Virtualizing ITIL Service Management
One of the major growth trends in IT over the last few years has been the virtualization of the data center. This virtualization provides obvious cost benefits through consolidating and maximizing hardware utilization. This area, while currently dominated by VMware, is being challenged recently by Citrix with their new XenServer product line. These solutions focus around hypervisors to abstract the core operating system from the underlying hardware. The true value of virtualization lies not just in their ability to run many operating systems side by side, but their ability to manage resource pools across each of these systems.
Virtualizing your LiveTime Service Management system has become very popular since we released our virtual appliance in 2007. It is now available as a 64 bit appliance with support for VMware, XenServer and the Open Virtualization Format (OVF). We have seen more than 30% of customers move to this platform over the last 2 years, significantly simplifying installation and maintenance. The configuration menu provides access to the key functions of the operating system as well as utilization statistics. Installation times have moved from hours with a traditional install to minutes. Not only is this virtualization great for production environments, but equally useful in test environments, where you can spin up a new instance for training or development as needed using desktop virtualization tools from VMware, Citrix and Sun.
One of the key advantages of this approach, is that LiveTime takes care of the core infrastructure for you so you can be sure it has been secured and optimized for content delivery. The virtual machine is based around LiveTime’s own JeOS (Just Enough Operating System), a Linux distribution that has been specifically tuned for LiveTime performance.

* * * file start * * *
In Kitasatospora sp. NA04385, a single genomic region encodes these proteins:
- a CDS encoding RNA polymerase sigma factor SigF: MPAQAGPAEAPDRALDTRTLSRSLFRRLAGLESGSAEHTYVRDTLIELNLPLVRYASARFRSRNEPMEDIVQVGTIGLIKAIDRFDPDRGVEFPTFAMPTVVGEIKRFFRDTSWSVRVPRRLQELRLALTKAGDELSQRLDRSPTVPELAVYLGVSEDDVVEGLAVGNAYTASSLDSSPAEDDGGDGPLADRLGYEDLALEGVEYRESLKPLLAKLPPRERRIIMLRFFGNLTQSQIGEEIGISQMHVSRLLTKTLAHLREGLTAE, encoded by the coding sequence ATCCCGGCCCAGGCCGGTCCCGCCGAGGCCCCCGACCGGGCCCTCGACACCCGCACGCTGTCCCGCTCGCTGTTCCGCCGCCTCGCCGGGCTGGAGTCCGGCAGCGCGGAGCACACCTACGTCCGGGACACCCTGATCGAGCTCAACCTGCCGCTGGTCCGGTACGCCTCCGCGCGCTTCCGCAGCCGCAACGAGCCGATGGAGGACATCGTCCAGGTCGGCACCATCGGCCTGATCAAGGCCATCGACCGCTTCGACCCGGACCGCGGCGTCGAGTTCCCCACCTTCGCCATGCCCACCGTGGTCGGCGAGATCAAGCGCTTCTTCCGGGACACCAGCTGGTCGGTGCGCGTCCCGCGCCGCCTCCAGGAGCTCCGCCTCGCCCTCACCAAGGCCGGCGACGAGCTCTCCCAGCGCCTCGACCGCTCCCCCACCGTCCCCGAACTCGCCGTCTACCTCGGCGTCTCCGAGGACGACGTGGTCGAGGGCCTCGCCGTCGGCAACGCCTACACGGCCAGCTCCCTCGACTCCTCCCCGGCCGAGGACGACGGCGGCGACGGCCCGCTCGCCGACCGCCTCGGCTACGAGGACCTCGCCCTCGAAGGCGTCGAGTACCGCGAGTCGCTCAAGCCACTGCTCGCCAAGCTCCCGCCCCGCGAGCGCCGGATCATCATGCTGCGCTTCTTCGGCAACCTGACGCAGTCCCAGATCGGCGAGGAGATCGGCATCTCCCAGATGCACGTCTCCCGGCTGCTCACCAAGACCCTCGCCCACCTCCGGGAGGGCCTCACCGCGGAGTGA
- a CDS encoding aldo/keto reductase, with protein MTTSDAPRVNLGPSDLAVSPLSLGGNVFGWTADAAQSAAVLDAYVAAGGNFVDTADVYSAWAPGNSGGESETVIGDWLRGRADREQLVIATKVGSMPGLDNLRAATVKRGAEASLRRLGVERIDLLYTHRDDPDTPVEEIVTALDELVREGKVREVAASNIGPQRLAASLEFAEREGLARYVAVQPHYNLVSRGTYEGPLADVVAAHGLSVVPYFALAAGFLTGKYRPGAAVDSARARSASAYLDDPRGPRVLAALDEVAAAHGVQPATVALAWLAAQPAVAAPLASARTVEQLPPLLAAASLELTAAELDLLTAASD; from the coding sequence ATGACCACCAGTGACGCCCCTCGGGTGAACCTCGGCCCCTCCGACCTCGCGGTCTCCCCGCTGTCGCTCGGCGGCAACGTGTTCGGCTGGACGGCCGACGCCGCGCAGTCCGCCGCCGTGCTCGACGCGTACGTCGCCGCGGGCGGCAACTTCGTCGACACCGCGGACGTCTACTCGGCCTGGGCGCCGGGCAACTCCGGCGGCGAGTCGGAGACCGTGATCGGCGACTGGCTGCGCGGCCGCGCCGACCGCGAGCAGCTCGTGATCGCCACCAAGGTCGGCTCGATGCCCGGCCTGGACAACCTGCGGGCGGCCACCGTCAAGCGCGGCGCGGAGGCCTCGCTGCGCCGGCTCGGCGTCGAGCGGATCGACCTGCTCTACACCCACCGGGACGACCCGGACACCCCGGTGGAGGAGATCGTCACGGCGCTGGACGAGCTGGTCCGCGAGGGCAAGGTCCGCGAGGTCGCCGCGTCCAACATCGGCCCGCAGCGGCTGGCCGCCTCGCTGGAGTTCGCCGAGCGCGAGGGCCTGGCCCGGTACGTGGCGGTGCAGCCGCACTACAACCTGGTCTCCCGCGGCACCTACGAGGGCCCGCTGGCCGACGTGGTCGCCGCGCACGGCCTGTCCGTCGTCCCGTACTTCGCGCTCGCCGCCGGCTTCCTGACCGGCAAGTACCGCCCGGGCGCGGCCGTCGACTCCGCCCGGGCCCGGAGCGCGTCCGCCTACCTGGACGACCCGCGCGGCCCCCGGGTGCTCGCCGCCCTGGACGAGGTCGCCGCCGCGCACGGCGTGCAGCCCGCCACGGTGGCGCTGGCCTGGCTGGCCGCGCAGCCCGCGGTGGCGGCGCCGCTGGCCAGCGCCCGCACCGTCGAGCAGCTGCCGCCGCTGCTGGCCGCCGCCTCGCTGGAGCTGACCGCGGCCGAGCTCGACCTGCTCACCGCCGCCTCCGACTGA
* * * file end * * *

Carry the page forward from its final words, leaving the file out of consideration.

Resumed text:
Other virtualization techniques
There are of course many other types of virtualization architectures that predate the hypervisor, often referred to as operating system-level virtualization. Rather than isolating each operating system, these systems virtualize at the OS layer itself, and provide significantly less overhead when running a high number of logical systems. Instead of loading up a new OS on the hypervisor, you can leverage the core operating system and divide it into separate zones. Solaris Containers provide a good model for this type of virtualization. The disadvantage of this approach is that all applications must run on the same OS. LiveTime is often deployed in this model when run by managed service providers. These providers can operate hundreds of instances on the same hardware using different zones offering LiveTime under the Software as a Service (SaaS) model.
LiveTime also offers one other virtualization technique for even higher instance counts and optimized memory utilization. This is called application virtualization, where LiveTime is virtualized on an instance basis within the same Java Virtual Machine. In this case LiveTime instances are managed from LiveTime’s application server instance manager. This approach leverages resources across instances for faster response times at the expense of application isolation.
Each virtualization model provides its own benefits. Increased isolation through a hypervisor is the preferred mechanism for corporate installations, while OS and Application virtualization is more suited to SaaS providers offering LiveTime as a service to it’s own customer network.